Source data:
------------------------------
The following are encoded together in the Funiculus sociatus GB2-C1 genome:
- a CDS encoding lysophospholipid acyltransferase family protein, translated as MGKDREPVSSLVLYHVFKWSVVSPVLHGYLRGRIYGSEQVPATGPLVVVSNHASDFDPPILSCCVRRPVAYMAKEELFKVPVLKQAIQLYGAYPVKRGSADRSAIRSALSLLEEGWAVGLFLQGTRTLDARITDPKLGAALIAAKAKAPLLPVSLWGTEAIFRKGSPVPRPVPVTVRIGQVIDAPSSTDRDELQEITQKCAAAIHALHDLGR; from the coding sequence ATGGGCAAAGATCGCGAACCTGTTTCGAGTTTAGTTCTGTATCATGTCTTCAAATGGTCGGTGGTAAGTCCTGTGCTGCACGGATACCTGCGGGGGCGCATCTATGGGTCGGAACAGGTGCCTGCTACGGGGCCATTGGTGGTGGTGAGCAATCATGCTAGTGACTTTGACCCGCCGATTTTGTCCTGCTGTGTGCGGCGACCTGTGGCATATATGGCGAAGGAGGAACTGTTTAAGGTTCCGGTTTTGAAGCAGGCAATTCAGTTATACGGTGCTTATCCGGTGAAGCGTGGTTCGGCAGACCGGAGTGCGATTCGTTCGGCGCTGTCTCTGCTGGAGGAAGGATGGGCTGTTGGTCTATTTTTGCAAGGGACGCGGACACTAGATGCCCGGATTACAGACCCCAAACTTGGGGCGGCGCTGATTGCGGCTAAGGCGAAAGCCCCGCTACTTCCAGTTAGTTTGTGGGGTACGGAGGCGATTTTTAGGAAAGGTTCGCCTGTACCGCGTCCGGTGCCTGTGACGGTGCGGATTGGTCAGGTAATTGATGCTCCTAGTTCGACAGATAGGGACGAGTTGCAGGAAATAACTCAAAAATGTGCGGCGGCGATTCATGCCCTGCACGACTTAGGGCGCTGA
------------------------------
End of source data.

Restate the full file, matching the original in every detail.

The following are encoded together in the Funiculus sociatus GB2-C1 genome:
- a CDS encoding lysophospholipid acyltransferase family protein, translated as MGKDREPVSSLVLYHVFKWSVVSPVLHGYLRGRIYGSEQVPATGPLVVVSNHASDFDPPILSCCVRRPVAYMAKEELFKVPVLKQAIQLYGAYPVKRGSADRSAIRSALSLLEEGWAVGLFLQGTRTLDARITDPKLGAALIAAKAKAPLLPVSLWGTEAIFRKGSPVPRPVPVTVRIGQVIDAPSSTDRDELQEITQKCAAAIHALHDLGR; from the coding sequence ATGGGCAAAGATCGCGAACCTGTTTCGAGTTTAGTTCTGTATCATGTCTTCAAATGGTCGGTGGTAAGTCCTGTGCTGCACGGATACCTGCGGGGGCGCATCTATGGGTCGGAACAGGTGCCTGCTACGGGGCCATTGGTGGTGGTGAGCAATCATGCTAGTGACTTTGACCCGCCGATTTTGTCCTGCTGTGTGCGGCGACCTGTGGCATATATGGCGAAGGAGGAACTGTTTAAGGTTCCGGTTTTGAAGCAGGCAATTCAGTTATACGGTGCTTATCCGGTGAAGCGTGGTTCGGCAGACCGGAGTGCGATTCGTTCGGCGCTGTCTCTGCTGGAGGAAGGATGGGCTGTTGGTCTATTTTTGCAAGGGACGCGGACACTAGATGCCCGGATTACAGACCCCAAACTTGGGGCGGCGCTGATTGCGGCTAAGGCGAAAGCCCCGCTACTTCCAGTTAGTTTGTGGGGTACGGAGGCGATTTTTAGGAAAGGTTCGCCTGTACCGCGTCCGGTGCCTGTGACGGTGCGGATTGGTCAGGTAATTGATGCTCCTAGTTCGACAGATAGGGACGAGTTGCAGGAAATAACTCAAAAATGTGCGGCGGCGATTCATGCCCTGCACGACTTAGGGCGCTGA